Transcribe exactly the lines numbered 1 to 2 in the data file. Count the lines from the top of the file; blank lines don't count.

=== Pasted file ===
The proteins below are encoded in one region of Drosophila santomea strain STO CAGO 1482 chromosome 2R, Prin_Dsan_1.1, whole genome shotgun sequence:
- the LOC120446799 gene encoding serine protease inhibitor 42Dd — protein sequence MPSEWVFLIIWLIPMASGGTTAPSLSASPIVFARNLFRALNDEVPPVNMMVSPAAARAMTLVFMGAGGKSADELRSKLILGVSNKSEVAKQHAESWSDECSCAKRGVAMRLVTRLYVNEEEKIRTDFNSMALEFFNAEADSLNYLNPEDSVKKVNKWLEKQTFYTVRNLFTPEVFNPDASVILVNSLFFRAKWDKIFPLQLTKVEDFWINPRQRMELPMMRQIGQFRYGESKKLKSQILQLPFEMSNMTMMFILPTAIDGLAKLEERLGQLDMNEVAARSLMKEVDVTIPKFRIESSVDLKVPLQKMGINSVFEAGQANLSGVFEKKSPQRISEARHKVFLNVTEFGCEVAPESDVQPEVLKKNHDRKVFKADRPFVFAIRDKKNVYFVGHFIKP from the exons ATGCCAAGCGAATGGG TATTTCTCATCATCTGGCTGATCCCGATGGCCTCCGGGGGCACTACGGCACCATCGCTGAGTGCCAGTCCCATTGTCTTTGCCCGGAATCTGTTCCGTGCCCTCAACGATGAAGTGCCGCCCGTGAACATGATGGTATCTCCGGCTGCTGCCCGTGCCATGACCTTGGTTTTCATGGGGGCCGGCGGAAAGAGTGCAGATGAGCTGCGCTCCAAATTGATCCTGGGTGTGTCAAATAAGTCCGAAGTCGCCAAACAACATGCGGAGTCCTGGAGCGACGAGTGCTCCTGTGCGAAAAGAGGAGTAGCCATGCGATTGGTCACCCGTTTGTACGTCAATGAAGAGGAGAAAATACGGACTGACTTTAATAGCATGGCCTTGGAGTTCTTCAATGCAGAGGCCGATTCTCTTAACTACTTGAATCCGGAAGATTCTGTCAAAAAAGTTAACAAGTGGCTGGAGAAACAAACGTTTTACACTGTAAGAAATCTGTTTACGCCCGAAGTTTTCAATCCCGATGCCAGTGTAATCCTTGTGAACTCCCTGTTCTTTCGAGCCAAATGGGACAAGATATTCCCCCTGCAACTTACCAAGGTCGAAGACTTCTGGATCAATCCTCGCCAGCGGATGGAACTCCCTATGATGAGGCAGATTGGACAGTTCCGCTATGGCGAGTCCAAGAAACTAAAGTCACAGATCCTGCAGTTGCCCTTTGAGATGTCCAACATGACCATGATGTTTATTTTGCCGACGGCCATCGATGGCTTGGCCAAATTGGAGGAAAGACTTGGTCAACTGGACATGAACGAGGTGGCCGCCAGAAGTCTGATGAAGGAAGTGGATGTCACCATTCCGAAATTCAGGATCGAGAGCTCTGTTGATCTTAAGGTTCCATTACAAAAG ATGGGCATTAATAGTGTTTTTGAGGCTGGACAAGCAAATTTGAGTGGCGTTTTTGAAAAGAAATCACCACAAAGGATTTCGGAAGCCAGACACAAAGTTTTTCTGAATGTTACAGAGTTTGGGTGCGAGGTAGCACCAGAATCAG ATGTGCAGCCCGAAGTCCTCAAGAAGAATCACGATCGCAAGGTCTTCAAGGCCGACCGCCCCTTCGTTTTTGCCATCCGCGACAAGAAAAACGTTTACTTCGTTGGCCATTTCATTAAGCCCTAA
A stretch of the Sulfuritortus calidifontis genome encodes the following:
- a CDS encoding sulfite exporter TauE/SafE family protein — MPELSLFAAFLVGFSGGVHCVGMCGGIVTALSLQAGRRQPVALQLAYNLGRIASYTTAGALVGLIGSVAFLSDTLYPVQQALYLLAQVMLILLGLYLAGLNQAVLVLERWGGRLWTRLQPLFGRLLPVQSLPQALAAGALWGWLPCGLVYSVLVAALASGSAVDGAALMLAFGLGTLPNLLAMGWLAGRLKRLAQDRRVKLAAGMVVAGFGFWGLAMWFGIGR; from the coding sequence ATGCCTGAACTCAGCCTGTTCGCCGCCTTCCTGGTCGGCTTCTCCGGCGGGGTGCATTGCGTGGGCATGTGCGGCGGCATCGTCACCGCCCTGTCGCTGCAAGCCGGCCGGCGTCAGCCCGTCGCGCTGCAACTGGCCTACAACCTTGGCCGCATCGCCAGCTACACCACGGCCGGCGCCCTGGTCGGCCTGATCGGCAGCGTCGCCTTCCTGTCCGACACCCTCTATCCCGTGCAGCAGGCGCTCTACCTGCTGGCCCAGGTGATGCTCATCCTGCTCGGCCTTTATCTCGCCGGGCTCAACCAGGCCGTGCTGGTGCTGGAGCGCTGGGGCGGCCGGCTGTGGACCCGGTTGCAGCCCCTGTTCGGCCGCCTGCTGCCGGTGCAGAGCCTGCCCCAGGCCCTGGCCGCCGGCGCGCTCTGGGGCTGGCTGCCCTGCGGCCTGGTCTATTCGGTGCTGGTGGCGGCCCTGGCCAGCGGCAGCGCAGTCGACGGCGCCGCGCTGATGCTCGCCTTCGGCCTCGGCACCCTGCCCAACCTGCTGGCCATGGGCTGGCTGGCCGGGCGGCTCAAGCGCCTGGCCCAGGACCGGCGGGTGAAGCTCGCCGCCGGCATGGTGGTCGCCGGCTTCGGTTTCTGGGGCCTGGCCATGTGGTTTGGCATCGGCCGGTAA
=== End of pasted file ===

The proteins below are encoded in one region of Drosophila santomea strain STO CAGO 1482 chromosome 2R, Prin_Dsan_1.1, whole genome shotgun sequence:
- the LOC120446799 gene encoding serine protease inhibitor 42Dd — protein sequence MPSEWVFLIIWLIPMASGGTTAPSLSASPIVFARNLFRALNDEVPPVNMMVSPAAARAMTLVFMGAGGKSADELRSKLILGVSNKSEVAKQHAESWSDECSCAKRGVAMRLVTRLYVNEEEKIRTDFNSMALEFFNAEADSLNYLNPEDSVKKVNKWLEKQTFYTVRNLFTPEVFNPDASVILVNSLFFRAKWDKIFPLQLTKVEDFWINPRQRMELPMMRQIGQFRYGESKKLKSQILQLPFEMSNMTMMFILPTAIDGLAKLEERLGQLDMNEVAARSLMKEVDVTIPKFRIESSVDLKVPLQKMGINSVFEAGQANLSGVFEKKSPQRISEARHKVFLNVTEFGCEVAPESDVQPEVLKKNHDRKVFKADRPFVFAIRDKKNVYFVGHFIKP from the exons ATGCCAAGCGAATGGG TATTTCTCATCATCTGGCTGATCCCGATGGCCTCCGGGGGCACTACGGCACCATCGCTGAGTGCCAGTCCCATTGTCTTTGCCCGGAATCTGTTCCGTGCCCTCAACGATGAAGTGCCGCCCGTGAACATGATGGTATCTCCGGCTGCTGCCCGTGCCATGACCTTGGTTTTCATGGGGGCCGGCGGAAAGAGTGCAGATGAGCTGCGCTCCAAATTGATCCTGGGTGTGTCAAATAAGTCCGAAGTCGCCAAACAACATGCGGAGTCCTGGAGCGACGAGTGCTCCTGTGCGAAAAGAGGAGTAGCCATGCGATTGGTCACCCGTTTGTACGTCAATGAAGAGGAGAAAATACGGACTGACTTTAATAGCATGGCCTTGGAGTTCTTCAATGCAGAGGCCGATTCTCTTAACTACTTGAATCCGGAAGATTCTGTCAAAAAAGTTAACAAGTGGCTGGAGAAACAAACGTTTTACACTGTAAGAAATCTGTTTACGCCCGAAGTTTTCAATCCCGATGCCAGTGTAATCCTTGTGAACTCCCTGTTCTTTCGAGCCAAATGGGACAAGATATTCCCCCTGCAACTTACCAAGGTCGAAGACTTCTGGATCAATCCTCGCCAGCGGATGGAACTCCCTATGATGAGGCAGATTGGACAGTTCCGCTATGGCGAGTCCAAGAAACTAAAGTCACAGATCCTGCAGTTGCCCTTTGAGATGTCCAACATGACCATGATGTTTATTTTGCCGACGGCCATCGATGGCTTGGCCAAATTGGAGGAAAGACTTGGTCAACTGGACATGAACGAGGTGGCCGCCAGAAGTCTGATGAAGGAAGTGGATGTCACCATTCCGAAATTCAGGATCGAGAGCTCTGTTGATCTTAAGGTTCCATTACAAAAG ATGGGCATTAATAGTGTTTTTGAGGCTGGACAAGCAAATTTGAGTGGCGTTTTTGAAAAGAAATCACCACAAAGGATTTCGGAAGCCAGACACAAAGTTTTTCTGAATGTTACAGAGTTTGGGTGCGAGGTAGCACCAGAATCAG ATGTGCAGCCCGAAGTCCTCAAGAAGAATCACGATCGCAAGGTCTTCAAGGCCGACCGCCCCTTCGTTTTTGCCATCCGCGACAAGAAAAACGTTTACTTCGTTGGCCATTTCATTAAGCCCTAA